Tushnet draws an important parallel between Chu’s brand of postmodern theory and medieval mystical spirituality. We are all female in the extent to which we are dependent on Christ, the Bridegroom who impregnates the Church with his grace for the sake of bearing “new life,” or spiritual fruit. Within this view, men can learn from women’s “feminine genius,” and vice versa, to grow into their full humanity. Thus the value of poetry by mystics like Bernard or John of the Cross who construe their poetic voice as that of a bride preparing to be wed to Christ the Bridegroom.

Chu’s postmodern-to-premodern turn creates a space for us to rethink conversation about performativity and gender as social construct. Are there certain feminine/masculine qualities that speak to one’s identity in a way that is more profound, and less confining, than the behavioral norms for men and women pre-packaged by mass consumer culture?

Fascinating insights like these can emerge when postmodern theory becomes so subversive that it subverts its own presuppositions and opens the door to discovering spiritual truths. Chu is only one of several examples. Take Quentin Crisp, the gay British cultural critic and self-proclaimed “naked civil servant” who could be said to be a gay/male (is anyone even male?) version of Chu. He’s another stark example of this paradigm of postmodern subversive subversiveness.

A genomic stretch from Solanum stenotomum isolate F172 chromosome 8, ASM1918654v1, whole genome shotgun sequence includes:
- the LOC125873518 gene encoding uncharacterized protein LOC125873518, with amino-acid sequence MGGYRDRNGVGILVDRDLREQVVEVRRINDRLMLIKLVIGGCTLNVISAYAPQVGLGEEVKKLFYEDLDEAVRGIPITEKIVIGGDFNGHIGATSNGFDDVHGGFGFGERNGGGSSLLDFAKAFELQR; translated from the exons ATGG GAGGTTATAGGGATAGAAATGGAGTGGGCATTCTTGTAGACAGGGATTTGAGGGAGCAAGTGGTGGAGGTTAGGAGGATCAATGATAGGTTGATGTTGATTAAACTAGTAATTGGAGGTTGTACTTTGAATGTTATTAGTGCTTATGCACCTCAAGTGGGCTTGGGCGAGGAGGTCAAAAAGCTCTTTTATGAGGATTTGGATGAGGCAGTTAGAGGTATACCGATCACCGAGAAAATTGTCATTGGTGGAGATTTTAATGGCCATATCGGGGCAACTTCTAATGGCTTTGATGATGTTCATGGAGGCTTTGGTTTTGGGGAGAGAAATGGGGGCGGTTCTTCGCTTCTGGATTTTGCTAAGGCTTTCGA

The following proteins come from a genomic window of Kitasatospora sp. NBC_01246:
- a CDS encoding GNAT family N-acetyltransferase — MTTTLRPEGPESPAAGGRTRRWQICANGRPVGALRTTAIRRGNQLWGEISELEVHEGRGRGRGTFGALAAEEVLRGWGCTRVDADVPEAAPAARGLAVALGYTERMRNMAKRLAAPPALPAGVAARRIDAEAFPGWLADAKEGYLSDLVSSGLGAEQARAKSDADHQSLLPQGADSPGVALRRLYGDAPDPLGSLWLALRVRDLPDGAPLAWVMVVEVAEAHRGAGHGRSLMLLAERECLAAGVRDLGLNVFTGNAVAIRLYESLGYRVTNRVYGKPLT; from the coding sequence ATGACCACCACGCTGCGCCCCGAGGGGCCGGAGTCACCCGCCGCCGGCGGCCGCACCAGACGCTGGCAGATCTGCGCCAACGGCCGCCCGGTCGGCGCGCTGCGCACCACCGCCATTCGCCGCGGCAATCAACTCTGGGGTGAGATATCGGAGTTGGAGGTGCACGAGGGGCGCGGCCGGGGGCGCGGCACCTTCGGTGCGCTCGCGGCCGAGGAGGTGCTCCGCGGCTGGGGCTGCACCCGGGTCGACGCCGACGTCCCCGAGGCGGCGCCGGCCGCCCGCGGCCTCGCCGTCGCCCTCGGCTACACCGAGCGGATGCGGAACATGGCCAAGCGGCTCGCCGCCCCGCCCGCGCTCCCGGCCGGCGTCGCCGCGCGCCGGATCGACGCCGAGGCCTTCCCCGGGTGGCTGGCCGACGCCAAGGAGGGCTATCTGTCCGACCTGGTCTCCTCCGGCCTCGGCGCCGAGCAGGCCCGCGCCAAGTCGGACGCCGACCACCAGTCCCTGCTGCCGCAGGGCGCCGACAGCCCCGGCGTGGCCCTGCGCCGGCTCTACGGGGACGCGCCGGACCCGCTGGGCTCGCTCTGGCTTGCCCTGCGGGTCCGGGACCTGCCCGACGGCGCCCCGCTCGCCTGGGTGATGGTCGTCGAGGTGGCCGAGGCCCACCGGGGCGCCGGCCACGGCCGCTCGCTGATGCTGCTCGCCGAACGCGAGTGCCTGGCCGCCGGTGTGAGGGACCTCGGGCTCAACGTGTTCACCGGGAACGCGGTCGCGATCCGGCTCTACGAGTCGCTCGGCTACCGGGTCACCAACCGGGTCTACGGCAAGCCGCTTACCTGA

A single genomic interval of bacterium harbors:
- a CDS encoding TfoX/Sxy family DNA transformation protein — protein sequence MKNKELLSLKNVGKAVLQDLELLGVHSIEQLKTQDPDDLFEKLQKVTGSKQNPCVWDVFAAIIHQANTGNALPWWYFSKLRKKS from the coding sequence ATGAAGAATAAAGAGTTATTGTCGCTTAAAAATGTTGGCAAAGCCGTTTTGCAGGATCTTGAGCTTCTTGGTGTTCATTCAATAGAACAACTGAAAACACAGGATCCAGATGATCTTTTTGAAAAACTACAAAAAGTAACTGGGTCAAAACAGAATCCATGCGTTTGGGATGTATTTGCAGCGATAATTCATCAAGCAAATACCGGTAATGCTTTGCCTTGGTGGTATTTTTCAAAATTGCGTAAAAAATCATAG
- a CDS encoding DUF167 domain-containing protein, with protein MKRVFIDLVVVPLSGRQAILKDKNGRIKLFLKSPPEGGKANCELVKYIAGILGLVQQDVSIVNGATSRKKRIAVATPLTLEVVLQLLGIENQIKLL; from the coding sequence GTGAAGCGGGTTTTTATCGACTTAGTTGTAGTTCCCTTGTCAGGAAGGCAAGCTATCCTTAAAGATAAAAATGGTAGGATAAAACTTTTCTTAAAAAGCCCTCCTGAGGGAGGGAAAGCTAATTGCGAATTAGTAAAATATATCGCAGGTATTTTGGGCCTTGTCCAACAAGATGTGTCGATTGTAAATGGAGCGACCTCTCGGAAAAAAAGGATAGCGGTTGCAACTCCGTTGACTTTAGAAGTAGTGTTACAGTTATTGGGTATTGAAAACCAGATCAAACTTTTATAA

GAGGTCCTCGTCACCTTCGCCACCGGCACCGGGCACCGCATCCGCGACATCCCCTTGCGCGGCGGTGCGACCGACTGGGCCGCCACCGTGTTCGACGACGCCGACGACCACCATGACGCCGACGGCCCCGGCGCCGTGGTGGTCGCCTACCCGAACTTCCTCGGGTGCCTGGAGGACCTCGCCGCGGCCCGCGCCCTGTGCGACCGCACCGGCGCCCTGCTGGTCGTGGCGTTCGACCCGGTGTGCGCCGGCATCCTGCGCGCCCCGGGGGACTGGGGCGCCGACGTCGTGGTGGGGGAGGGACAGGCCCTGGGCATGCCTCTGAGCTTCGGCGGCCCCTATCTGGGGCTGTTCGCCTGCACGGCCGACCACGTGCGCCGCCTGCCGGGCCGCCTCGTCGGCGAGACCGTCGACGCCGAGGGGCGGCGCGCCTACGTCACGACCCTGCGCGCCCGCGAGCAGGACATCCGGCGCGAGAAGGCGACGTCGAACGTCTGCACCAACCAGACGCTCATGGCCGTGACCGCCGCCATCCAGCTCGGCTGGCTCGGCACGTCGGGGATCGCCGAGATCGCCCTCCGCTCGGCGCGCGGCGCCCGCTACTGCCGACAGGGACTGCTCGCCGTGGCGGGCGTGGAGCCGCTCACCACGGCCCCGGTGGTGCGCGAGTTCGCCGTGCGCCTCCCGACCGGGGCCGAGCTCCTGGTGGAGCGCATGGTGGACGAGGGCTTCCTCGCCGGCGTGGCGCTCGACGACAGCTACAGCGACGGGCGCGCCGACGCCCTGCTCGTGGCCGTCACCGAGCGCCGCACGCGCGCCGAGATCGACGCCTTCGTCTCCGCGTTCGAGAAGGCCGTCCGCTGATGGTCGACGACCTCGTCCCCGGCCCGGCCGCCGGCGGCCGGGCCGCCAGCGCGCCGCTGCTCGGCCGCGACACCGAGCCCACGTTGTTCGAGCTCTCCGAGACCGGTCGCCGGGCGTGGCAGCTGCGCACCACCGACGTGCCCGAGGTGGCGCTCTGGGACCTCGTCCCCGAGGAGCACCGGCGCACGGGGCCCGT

For Crisp, “being gay” did not amount to mere self-expression, but implied an existential orientation to reality. Crisp was constantly in search of a “Great Dark Man”: a mythical figure that homosexual men grasp at who embodies everything “they wish they themselves were: young, frail, beautiful, and refined”…a kind of platonic, Adonis complex, if you will. “The exotic had for them a great lure based on its rarity.” Crisp eventually came to the conclusion that he will never find this exotic, mysterious figure.

“Even under an exterior as rugged as a mountain range, there lurks the same wounded, wincing psyche that cripples the rest of us.” Though most homosexual men will take on a variety of “roles” or positions in their sexual encounters, they are in “search perpetually for a real man who desires passionately another man. This being, if he exists, is so rare that one might as well enter a monastery on reaching puberty.”